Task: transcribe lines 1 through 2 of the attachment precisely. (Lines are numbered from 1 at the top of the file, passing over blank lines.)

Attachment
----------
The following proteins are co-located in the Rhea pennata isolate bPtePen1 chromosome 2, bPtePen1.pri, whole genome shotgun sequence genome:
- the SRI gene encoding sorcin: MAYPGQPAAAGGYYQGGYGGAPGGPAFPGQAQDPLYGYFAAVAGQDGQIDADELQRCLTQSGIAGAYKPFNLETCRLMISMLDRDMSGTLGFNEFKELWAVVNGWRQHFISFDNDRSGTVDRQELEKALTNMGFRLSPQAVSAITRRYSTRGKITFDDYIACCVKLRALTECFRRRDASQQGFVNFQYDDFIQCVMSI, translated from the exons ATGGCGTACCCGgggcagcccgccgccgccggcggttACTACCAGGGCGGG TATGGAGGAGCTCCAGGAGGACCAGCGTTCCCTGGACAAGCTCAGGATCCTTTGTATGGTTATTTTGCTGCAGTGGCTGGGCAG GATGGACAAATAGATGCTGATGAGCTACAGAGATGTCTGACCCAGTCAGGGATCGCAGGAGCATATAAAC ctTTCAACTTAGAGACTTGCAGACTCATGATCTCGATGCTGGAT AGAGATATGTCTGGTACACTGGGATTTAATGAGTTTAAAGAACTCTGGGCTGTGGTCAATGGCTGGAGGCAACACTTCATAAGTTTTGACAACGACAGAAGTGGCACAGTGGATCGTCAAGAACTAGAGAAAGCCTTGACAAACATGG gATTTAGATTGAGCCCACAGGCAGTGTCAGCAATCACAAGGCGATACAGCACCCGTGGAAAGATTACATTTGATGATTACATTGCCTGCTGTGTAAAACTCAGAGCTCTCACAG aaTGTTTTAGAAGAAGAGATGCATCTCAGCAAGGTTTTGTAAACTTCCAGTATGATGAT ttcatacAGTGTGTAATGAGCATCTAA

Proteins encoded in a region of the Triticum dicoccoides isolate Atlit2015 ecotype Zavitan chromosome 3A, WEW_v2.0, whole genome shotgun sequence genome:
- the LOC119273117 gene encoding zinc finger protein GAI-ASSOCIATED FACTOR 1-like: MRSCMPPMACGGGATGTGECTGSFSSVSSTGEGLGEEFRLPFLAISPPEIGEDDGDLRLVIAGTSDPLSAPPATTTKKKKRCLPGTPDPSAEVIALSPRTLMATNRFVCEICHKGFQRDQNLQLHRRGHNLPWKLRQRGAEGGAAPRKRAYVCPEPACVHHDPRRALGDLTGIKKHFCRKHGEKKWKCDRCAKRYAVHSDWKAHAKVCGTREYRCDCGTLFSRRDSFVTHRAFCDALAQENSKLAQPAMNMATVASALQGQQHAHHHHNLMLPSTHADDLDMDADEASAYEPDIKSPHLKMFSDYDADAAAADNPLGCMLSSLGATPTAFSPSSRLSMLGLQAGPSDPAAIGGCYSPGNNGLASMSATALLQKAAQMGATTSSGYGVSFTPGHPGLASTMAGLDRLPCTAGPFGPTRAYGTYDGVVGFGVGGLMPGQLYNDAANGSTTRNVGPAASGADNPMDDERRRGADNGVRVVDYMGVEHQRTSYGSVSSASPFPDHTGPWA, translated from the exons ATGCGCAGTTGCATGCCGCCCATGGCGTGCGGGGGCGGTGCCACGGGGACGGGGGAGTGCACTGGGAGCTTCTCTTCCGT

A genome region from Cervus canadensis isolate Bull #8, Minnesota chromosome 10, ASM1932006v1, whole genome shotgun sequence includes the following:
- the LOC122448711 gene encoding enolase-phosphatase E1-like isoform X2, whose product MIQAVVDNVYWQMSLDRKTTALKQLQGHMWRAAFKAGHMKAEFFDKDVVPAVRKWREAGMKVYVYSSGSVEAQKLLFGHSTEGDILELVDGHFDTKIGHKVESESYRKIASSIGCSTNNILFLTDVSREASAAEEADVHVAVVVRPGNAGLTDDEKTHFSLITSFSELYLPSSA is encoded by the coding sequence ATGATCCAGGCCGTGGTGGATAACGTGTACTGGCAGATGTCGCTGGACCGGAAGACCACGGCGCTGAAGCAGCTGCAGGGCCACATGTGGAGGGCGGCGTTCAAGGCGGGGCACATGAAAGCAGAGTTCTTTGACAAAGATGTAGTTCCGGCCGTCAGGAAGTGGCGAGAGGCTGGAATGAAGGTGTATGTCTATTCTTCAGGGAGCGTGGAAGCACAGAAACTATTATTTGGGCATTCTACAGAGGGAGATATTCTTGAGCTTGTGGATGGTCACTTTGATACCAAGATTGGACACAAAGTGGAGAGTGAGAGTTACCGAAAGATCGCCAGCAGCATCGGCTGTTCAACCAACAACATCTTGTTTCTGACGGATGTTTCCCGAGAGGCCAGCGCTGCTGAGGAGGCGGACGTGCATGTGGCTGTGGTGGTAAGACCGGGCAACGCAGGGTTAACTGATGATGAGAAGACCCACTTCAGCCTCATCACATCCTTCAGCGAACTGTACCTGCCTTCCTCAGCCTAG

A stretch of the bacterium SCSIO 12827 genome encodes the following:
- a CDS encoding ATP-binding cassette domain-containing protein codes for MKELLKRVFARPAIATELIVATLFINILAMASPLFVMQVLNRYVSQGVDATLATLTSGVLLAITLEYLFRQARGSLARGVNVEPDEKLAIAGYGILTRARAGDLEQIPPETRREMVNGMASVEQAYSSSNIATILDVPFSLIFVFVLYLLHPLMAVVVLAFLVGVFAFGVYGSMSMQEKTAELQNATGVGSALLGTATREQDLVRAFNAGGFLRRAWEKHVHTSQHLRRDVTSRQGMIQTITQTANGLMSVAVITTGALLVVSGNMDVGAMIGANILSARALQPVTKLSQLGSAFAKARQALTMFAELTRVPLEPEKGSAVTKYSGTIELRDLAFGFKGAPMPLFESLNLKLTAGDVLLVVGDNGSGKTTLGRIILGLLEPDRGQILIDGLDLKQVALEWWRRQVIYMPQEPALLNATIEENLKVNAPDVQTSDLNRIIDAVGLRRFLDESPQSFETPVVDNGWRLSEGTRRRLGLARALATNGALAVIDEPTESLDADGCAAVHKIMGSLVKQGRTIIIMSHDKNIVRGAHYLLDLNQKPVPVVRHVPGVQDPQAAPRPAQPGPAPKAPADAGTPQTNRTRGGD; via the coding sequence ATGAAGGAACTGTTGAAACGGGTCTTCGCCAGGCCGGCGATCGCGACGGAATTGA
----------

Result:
The following proteins are co-located in the Rhea pennata isolate bPtePen1 chromosome 2, bPtePen1.pri, whole genome shotgun sequence genome:
- the SRI gene encoding sorcin: MAYPGQPAAAGGYYQGGYGGAPGGPAFPGQAQDPLYGYFAAVAGQDGQIDADELQRCLTQSGIAGAYKPFNLETCRLMISMLDRDMSGTLGFNEFKELWAVVNGWRQHFISFDNDRSGTVDRQELEKALTNMGFRLSPQAVSAITRRYSTRGKITFDDYIACCVKLRALTECFRRRDASQQGFVNFQYDDFIQCVMSI, translated from the exons ATGGCGTACCCGgggcagcccgccgccgccggcggttACTACCAGGGCGGG TATGGAGGAGCTCCAGGAGGACCAGCGTTCCCTGGACAAGCTCAGGATCCTTTGTATGGTTATTTTGCTGCAGTGGCTGGGCAG GATGGACAAATAGATGCTGATGAGCTACAGAGATGTCTGACCCAGTCAGGGATCGCAGGAGCATATAAAC ctTTCAACTTAGAGACTTGCAGACTCATGATCTCGATGCTGGAT AGAGATATGTCTGGTACACTGGGATTTAATGAGTTTAAAGAACTCTGGGCTGTGGTCAATGGCTGGAGGCAACACTTCATAAGTTTTGACAACGACAGAAGTGGCACAGTGGATCGTCAAGAACTAGAGAAAGCCTTGACAAACATGG gATTTAGATTGAGCCCACAGGCAGTGTCAGCAATCACAAGGCGATACAGCACCCGTGGAAAGATTACATTTGATGATTACATTGCCTGCTGTGTAAAACTCAGAGCTCTCACAG aaTGTTTTAGAAGAAGAGATGCATCTCAGCAAGGTTTTGTAAACTTCCAGTATGATGAT ttcatacAGTGTGTAATGAGCATCTAA